Certainly I do not (and did not) think I would have--could have--fared any better than he.
It used to be that high school was necessary. That was a long time ago, though, back when they still taught useful things in high school. It used to be that a person with a high school diploma would be able to read, write, figure, and know history, to one extent or another. These days we allow people to graduate who cannot read much of anything, can barely write, who are utterly ignorant of history, and cannot comprehend any mathematics more complex than "2+2=4". (Example.)
But they sure know how to use condoms, apply for public aid, and vote Democrat!
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Democrat Senators want Obama to delay the implementation of the law they voted for. Obamacare is going to cause a lot of problems, over and above the problems it has already caused, and the Senate Democrats want Obama to (unconstitutionally) delay the implementation of parts of the law so that small business owners won't get shafted, long and hard and dry, by the law.
Problem: they are going to get shafted, long and hard and dry, just like the rest of us. It's a question of "when", not "if".
Obamacare has turned out to be a royal mess. I'm not surprised; I predicted it would be--a lot of us on the right did--and it didn't take any special training or prescience to make that prediction, because all we had to do was to look at how similar programs have fared, both here and abroad.
Which is to say, "not at all well".
Obamacare is foundering for all the predicted reasons, and the Democrat response is to pretend that the law doesn't say what it actually says and--where necessary--get the Supreme Court to rubber-stamp their prevarications.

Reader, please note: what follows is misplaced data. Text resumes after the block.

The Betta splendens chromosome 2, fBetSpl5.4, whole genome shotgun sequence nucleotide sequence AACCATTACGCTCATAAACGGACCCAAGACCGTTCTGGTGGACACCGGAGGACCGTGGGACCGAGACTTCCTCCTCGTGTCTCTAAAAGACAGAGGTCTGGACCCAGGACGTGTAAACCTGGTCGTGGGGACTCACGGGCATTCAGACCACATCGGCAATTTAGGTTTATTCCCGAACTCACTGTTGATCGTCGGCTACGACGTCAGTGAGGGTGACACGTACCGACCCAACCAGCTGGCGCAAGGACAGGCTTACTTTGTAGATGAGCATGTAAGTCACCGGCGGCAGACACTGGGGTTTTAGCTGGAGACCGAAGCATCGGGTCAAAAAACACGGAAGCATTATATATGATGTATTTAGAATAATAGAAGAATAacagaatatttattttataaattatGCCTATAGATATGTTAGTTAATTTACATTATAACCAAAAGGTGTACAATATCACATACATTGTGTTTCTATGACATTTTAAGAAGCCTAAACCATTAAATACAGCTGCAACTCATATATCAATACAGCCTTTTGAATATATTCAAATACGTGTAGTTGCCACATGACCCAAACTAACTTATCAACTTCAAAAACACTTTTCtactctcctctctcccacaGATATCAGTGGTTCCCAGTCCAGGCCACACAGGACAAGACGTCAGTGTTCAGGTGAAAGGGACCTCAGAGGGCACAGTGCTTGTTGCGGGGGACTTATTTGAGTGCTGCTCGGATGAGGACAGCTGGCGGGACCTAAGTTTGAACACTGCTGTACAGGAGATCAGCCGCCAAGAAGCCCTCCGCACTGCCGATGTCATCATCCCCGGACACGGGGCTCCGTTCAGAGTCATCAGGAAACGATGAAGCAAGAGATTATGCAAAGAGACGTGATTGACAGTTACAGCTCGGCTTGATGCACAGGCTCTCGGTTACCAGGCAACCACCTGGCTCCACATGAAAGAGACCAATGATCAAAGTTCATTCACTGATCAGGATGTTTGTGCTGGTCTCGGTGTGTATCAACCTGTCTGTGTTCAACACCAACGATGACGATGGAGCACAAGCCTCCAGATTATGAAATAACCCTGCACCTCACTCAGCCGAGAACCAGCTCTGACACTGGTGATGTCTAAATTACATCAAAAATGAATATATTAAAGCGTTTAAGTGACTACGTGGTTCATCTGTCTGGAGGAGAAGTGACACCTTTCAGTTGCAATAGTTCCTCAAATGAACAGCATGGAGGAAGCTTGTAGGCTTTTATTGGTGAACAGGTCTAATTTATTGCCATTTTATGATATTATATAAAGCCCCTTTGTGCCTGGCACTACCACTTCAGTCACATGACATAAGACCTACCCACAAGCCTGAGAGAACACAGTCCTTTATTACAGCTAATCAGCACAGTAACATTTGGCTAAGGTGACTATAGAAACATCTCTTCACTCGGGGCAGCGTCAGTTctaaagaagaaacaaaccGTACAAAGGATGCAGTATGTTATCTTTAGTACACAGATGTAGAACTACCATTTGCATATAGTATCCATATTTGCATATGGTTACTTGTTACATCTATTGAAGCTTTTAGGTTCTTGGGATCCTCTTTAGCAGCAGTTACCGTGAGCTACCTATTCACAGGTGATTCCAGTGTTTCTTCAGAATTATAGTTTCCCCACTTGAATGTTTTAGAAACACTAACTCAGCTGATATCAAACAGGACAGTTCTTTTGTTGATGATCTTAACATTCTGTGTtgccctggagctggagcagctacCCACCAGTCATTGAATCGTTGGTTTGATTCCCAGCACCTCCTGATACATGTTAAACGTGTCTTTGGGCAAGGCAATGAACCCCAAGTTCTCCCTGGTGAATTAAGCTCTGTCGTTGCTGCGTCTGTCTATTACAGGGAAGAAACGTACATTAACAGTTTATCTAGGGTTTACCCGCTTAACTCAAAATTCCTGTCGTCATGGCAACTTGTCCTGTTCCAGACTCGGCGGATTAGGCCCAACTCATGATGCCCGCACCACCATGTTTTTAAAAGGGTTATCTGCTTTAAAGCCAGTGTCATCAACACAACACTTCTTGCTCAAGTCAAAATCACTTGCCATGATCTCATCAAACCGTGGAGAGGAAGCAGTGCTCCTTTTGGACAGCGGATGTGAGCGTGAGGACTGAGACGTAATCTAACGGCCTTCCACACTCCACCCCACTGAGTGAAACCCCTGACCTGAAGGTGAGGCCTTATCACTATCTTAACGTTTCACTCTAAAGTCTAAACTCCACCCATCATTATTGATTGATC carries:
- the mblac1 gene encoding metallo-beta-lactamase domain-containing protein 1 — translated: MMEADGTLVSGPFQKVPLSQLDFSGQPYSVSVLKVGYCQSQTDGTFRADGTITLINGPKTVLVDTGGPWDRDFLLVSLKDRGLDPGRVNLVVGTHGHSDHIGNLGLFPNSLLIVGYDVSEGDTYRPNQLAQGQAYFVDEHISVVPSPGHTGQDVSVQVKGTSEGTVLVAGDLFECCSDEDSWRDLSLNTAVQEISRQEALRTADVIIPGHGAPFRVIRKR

But the entirely predictable negative consequences of Obamacare continue to arise, because once the thing was signed into law those consequences were as inevitable as the tides.
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Obama was crowing about what a success Yemen is, but Yemen is not a success. Out here in flyover country, Obama's Yemen policy has all the appearance of being something we call "an abject failure". That's because we lack the sophistication and nuance of the D.C. elites, you see, and we insist on calling things by their proper names instead of using terms our betters deem more appropriate. We're hicks! We don't know any better.
Anyway, "abject failure" is a term we also apply to our sitting President, because, well, we're all racists. You know how it is.
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I got to bed after 4 AM, because I was up watching YouTube videos by a couple of guys who took a wrecked Harley and rebuilt it. Go to YouTube and search for "auction bike build" and you'll find it. It was pretty interesting stuff, at least if you're of the "take it apart and put it back together again for fun" persuasion.
But since Mrs. Fungus had to get up early, I only got a couple hours of sleep; and since there is nothing I absolutely must do today, guess what I'm going to do now?